This blog post is a guide to help you migrate data from MongoDB to FerretDB.
More and more users favor open source software, as it provides a way to avoid vendor lock-in and reduce costs. However, the complexity and cost of migration should also be a factor to consider. Fortunately, with FerretDB, migration from a MongoDB-compatible database is easy.
According to The 2023 State of Open Source Report, over 80% of respondents reported an increase in the usage of open source software at their organization within the past year. So for those looking to migrate from MongoDB to a truly open-source document database that works for many MongoDB use cases, FerretDB is a great option to consider.
In this guide, you'll learn to prepare for migration to FerretDB, how to migrate your data and successfully run your app with FerretDB.
Best practices for migrating from MongoDB to FerretDB
Identify reasons for migration
There are many reasons why you'd want to migrate to FerretDB. For many, it is an opportunity to contribute to and influence the direction of open source projects; it could also be a way to escape the vendor lock-in associated with proprietary options. For others, it may simply be a way to reduce costs. Whatever the reason may be, it's important to identify it and ensure that FerretDB is the right fit for your use case.
Plan your migration process
Of course, migration is not something you want to do in a hurry. It requires careful planning and execution. So it's important to plan your migration process to ensure that it goes smoothly. You probably want to run FerretDB with your application in a test environment for a period of time before migrating your production data. This will help you identify any potential migration issues. You can also use this opportunity to test your application against FerretDB to ensure that it works as expected. Check out the pre-migration planning process to FerretDB on how to achieve this.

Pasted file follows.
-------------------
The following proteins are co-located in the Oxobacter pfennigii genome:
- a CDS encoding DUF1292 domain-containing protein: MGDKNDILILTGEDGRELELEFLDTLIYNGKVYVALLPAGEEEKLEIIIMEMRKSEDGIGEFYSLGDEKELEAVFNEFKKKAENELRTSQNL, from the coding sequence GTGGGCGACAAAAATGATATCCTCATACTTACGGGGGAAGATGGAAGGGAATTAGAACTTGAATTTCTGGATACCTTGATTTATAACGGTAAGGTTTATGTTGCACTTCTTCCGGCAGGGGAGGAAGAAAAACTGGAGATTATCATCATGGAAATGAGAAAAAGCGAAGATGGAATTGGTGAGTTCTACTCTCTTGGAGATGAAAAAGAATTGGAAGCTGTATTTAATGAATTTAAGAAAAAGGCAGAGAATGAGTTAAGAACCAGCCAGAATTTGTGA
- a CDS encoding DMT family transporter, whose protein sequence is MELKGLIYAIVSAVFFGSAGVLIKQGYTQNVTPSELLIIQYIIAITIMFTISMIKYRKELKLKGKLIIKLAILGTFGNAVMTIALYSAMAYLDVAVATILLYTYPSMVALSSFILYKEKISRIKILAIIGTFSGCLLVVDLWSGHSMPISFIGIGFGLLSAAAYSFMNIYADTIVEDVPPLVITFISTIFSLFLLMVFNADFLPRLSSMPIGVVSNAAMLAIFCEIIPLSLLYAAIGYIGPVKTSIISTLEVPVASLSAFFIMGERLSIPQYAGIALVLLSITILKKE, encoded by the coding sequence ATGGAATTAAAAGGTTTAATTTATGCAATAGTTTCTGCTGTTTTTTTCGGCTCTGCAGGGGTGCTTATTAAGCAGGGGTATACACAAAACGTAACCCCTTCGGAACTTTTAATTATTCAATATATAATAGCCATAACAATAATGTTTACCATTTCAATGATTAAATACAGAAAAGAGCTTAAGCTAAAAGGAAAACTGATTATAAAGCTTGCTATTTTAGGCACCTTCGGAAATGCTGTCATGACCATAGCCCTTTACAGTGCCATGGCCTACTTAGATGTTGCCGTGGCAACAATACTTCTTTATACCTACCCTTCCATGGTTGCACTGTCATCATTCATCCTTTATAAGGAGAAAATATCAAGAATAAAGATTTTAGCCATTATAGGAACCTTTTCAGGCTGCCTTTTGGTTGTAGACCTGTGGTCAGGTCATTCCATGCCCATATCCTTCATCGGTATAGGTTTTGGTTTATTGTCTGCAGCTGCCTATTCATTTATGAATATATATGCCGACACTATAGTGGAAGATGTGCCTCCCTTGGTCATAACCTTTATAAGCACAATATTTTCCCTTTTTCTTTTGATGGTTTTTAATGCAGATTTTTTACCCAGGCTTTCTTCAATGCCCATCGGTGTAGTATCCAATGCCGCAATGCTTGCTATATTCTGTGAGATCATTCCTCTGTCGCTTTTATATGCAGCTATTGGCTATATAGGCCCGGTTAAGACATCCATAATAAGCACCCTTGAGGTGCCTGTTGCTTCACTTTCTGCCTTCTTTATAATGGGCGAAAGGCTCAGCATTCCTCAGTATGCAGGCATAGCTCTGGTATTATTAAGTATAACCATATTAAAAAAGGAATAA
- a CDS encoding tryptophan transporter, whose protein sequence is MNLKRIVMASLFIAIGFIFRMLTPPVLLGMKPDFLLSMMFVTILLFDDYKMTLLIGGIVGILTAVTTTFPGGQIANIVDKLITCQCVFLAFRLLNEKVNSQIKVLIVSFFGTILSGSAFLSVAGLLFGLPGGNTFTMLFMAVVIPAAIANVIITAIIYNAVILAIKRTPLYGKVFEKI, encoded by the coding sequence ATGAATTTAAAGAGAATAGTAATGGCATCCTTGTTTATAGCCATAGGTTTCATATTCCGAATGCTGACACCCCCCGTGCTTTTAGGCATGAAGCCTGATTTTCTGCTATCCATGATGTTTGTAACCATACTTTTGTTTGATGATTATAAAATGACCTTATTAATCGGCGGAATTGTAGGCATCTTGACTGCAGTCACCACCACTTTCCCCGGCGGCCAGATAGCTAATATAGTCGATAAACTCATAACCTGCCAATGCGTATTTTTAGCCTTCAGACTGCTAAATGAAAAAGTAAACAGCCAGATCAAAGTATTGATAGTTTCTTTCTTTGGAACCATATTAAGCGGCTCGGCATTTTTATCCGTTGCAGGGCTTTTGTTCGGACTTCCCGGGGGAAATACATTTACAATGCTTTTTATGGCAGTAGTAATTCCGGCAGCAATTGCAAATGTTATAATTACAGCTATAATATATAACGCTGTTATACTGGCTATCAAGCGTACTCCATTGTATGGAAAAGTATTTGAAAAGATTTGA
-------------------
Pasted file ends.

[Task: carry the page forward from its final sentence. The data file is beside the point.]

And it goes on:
Evaluate your existing MongoDB setup with FerretDB
FerretDB is a good alternative for MongoDB in many use cases, but not all. As such, it is probably a good idea to evaluate your existing MongoDB setup with FerretDB to ensure that it is a good fit for your application. This approach would help you identify if there are any potential challenges that could impact migration. If there are, it would be a nice starting point when communicating with the FerretDB team on finding a solution.
For example, FerretDB does not support all MongoDB features, so it is important to check that the features you need are supported (see list of supported features here). There are also some differences in usage that you should be aware of – take a look at those differences here.
Backup your data
No matter the database you are migrating to, having a backup is always critical just incase something goes wrong. Backing up your data helps ensure that you can always revert to your previous setup if something goes wrong during the migration process.
Communicate with the FerretDB team
While this may not be necessary, it'll be great to communicate with the FerretDB team on your needs, especially if you have any concerns about the migration process. The FerretDB team is always happy to help and can provide you with the necessary support to ensure a smooth migration process. Besides, FerretDB has a growing community so you can also get help from the experience of other users.
Asides that, FerretDB is an open source software, so you can always improve it by contributing to the code yourself, submitting bug reports, or even requesting new features. That's the joy of open source!
A guide to migrating data from MongoDB to FerretDB
Before starting any migration processs, you should have the following:
- MongoDB connection URI
- FerretDB connection URI
- MongoDB native tools (
Step 1: Pre-migration planning